Trafalgar Square was opened to the public on 1 May 1844.
The lions at Nelson’s Column were not finished until nearly 30 years after the square opened.
Nelson’s Column was planned independently of Barry’s work. In 1838 a Nelson Memorial Committee had approached the government proposing that a monument to the victor of Trafalgar, funded by public subscription, should be erected in the square. A competition was held and won by the architect William Railton, who proposed a 218 feet 3 inches (66.52 m) Corinthinan column topped by a statue of Nelson and guarded by four sculpted lions. The design was approved, but received widespread objections from the public. Construction went ahead beginning in 1840 but with the height reduced to 145 feet 3 inches (44.27 m). The column was completed and the statue raised in November 1843.
The last of the bronze reliefs on the column’s pedestals was not completed until May 1854, and the four lions, although part of the original design, were only added in 1867. Each lion weighs seven tons. A hoarding remained around the base of Nelson’s Column for some years and some of its upper scaffolding remained in place. Landseer, the sculptor, had asked for a lion that had died at the London Zoo to be brought to his studio. He took so long to complete sketches that its corpse began to decompose and some parts had to be improvised. The statues have paws that resemble cats more than lions.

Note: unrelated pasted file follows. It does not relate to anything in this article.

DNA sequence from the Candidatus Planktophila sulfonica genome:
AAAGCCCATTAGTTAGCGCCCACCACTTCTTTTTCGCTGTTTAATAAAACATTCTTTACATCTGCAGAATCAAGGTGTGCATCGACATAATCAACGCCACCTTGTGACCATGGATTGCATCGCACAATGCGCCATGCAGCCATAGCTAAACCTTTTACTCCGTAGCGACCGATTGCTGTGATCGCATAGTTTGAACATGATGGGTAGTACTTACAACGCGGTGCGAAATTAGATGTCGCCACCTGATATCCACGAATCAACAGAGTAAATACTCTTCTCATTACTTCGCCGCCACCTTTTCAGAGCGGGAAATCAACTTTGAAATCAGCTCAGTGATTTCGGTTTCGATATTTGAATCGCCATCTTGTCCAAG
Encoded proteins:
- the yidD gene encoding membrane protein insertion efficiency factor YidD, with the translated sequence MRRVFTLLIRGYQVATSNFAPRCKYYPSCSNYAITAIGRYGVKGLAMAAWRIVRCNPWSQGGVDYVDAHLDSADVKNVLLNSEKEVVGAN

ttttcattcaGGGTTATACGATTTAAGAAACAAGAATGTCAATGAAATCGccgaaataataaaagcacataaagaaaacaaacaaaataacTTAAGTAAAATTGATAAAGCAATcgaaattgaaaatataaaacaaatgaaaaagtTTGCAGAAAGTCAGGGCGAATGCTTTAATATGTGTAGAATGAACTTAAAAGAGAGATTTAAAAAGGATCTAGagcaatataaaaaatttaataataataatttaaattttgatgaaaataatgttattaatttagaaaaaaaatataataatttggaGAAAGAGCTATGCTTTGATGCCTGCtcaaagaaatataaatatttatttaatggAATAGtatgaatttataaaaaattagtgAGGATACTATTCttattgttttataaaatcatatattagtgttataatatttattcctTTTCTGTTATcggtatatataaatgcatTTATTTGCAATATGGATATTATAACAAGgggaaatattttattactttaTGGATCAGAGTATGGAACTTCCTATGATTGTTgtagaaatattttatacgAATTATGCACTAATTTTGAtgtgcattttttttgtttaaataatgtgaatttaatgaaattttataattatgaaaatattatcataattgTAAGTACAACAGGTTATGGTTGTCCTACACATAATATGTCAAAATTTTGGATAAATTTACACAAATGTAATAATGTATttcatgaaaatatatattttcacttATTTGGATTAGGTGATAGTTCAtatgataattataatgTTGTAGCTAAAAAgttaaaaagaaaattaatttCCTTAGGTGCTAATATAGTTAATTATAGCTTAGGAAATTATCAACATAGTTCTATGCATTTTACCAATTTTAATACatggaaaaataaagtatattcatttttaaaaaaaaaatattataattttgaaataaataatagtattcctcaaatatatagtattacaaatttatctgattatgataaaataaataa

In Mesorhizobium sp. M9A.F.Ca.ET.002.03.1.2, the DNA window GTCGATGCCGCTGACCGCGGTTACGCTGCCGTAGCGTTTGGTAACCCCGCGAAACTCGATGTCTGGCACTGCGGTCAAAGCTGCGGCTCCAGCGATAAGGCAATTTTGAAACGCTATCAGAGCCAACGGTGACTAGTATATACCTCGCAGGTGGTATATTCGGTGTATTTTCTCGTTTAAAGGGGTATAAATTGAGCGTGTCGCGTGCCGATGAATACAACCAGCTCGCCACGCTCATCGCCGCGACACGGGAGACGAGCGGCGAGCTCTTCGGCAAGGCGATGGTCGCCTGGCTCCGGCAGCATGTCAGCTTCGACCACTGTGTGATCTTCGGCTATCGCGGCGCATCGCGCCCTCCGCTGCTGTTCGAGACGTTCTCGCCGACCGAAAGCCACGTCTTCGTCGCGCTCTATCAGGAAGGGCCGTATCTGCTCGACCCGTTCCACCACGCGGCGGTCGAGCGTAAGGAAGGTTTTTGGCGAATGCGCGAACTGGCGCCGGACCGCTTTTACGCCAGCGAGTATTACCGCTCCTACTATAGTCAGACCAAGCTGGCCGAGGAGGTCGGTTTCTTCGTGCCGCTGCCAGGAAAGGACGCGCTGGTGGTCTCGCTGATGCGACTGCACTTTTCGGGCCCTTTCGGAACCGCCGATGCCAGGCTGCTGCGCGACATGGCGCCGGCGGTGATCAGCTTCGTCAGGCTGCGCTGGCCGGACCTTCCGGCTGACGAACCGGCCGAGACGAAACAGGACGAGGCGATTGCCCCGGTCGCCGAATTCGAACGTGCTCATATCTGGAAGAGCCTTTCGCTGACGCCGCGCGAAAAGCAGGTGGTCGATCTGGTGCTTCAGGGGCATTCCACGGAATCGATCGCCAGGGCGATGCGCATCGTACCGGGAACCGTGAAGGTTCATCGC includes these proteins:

]arry was unhappy about Nelson’s Column being placed in the square. In July 1840, when its foundations had been laid, he told a parliamentary select committee that “it would in my opinion be desirable that the area should be wholly free from all insulated objects of art”.
In 1940 the Nazi SS developed secret plans to transfer Nelson’s Column to Berlin[b] after an expected German invasion, as related by Norman Longmate in If Britain Had Fallen (1972).
The square has been Grade I listed on the Register of Historic Parks and Gardens since 1996.